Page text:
When I found out I was invited into the PC I did what most future PCVs would do…research! When I say research I of course mean I read scholarly articles and published dissertations. NOT. Mostly I used Reddit and current or former PCVs’ blogs – especially those in Swaziland. Of course I researched and learned a ton of stuff about Swaziland and all things about being a PCV, but there were a few things that I researched more than others. For me the things I was most curious about were
- What will I pack?
2. Can a vegetarian survive?
3. Can I ride a bike?
4. Why do people terminate their service early?
5. Should I get a pet?
There are few things that make me happier than animals especially dogs. But having a dog – or any pet for that matter – in the PC is not an easy choice. About a month after I moved to my permanent homestead where I am living now, one of the dogs on my homestead had puppies. Only one survived. About two weeks after giving birth the mother dog was hit and killed on the road by a car leaving this puppy all by itself. My family had seen how much I liked dogs and they knew without me telling them that I simply couldn’t allow this puppy to starve. So, my babe suggested we feed this puppy goat milk and he taught me how to milk a goat that same day. By the way, if you haven’t realized it I have the greatest family ever. I milked one of our goats every morning for about a month and gave that milk to the puppy. As soon as I began feeding this puppy my family said I must name the puppy and referred to the puppy as being my puppy. I did name the puppy, Pogues (the English spelling of the Irish word “kiss” because Pogues loves giving puppy kisses). I was and still am reluctant and have to correct people at times when they say Pogues is my dog, I will explain why later.
I have had many wonderful experiences with Pogues and consider her my best friend but I have also had many heartaches because of having something I consider to be a pet. This blog post is to give people a sense of my experiences of having a pet these last six months. And to show you guys cute puppy pictures. So enjoy!
The Challenges of Having a Pet in the PC
Even in America, having a pet is not necessarily an easy decision. They require extra attention and responsibilities. Deciding on whether or not you should have a pet in the PC is 100x harder of a decision. Not only for the same reasons in America but for many other reasons. For starters, what are you going to do with the animal when you end your service and return to America? After everything is said and done, bringing a pet back with you to America can end up costing over $2,000. That is about how much it costs for TWO roundtrip tickets from the US to South Africa.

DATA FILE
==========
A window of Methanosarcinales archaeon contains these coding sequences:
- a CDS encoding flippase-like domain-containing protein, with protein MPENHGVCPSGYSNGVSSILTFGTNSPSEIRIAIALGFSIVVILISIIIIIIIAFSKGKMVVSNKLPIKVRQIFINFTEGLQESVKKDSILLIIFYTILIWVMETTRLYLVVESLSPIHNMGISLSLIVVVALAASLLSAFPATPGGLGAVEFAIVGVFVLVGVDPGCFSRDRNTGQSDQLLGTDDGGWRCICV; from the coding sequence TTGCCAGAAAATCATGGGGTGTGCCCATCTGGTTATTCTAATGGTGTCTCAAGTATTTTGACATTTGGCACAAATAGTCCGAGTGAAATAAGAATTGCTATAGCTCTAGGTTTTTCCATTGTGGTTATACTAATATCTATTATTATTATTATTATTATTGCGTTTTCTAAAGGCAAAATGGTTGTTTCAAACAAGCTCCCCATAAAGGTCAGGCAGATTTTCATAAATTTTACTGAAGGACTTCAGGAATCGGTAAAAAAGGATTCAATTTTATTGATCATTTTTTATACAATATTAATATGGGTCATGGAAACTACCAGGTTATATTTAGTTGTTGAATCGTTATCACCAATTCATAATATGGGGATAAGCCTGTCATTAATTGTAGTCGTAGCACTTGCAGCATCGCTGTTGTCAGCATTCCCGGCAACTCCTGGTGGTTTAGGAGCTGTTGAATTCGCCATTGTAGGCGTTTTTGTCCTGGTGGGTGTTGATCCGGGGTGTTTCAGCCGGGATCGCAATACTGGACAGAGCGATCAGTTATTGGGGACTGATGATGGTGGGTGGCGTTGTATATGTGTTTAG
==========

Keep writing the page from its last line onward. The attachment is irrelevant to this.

Another challenge with having a pet in the PC is what do you do if something bad happens to the pet? In my case in Swaziland, I live 2-hour bus ride away from the nearest veterinarian. But, you can’t take a dog on a bus or a khumbi. Most people don’t have their own car in my community either. Unfortunately, if a pet needs attention such as hypothetically if your dog runs in front of a wheelbarrow and you think you broke its leg you might now have any options but to let nature run its course and hope the dog’s leg recovers. Now imagine if something really serious happens. For Pogues, it has taken me almost 3 months to find a way to get her into the veterinarian to get spayed.
One of the other main things you must consider is the culture you stay in as a PCV, how do those in your community and family view and value animals as pets? People in Swaziland have watched TV, they see how Western culture views dogs as pets. They know that Americans love their pets and we even let them sleep inside. Most people respect that. But that doesn’t mean that is how they view dogs or cats. Superstition in Swaziland is still very real in Swaziland, especially in the rural areas where most PCVs live. This superstition strongly includes the belief in witchcraft. Traditionally, if someone were to bring a dog inside the house, it is assumed they are performing witchcraft. Thankfully no one – as far as I am aware – believes Americans possess the ability to perform witchcraft and therefor don’t think much if I allow a dog inside my hut. Furthermore, Swazis traditionally see dogs as serving a purpose…to protect. They are not here for companionship. In some cases, people don’t feed the dogs that live on a homestead, and that dog must find its own food. The last cultural difference I will mention is the fact that Swazis still beat the hyperactive child at school…do you think this doesn’t happen to the hyperactive dog? It does. If you assume the role of owning a pet in the PC you must be aware that even though that dog might be yours doesn’t mean it is exempt from cultural norms of your family and community.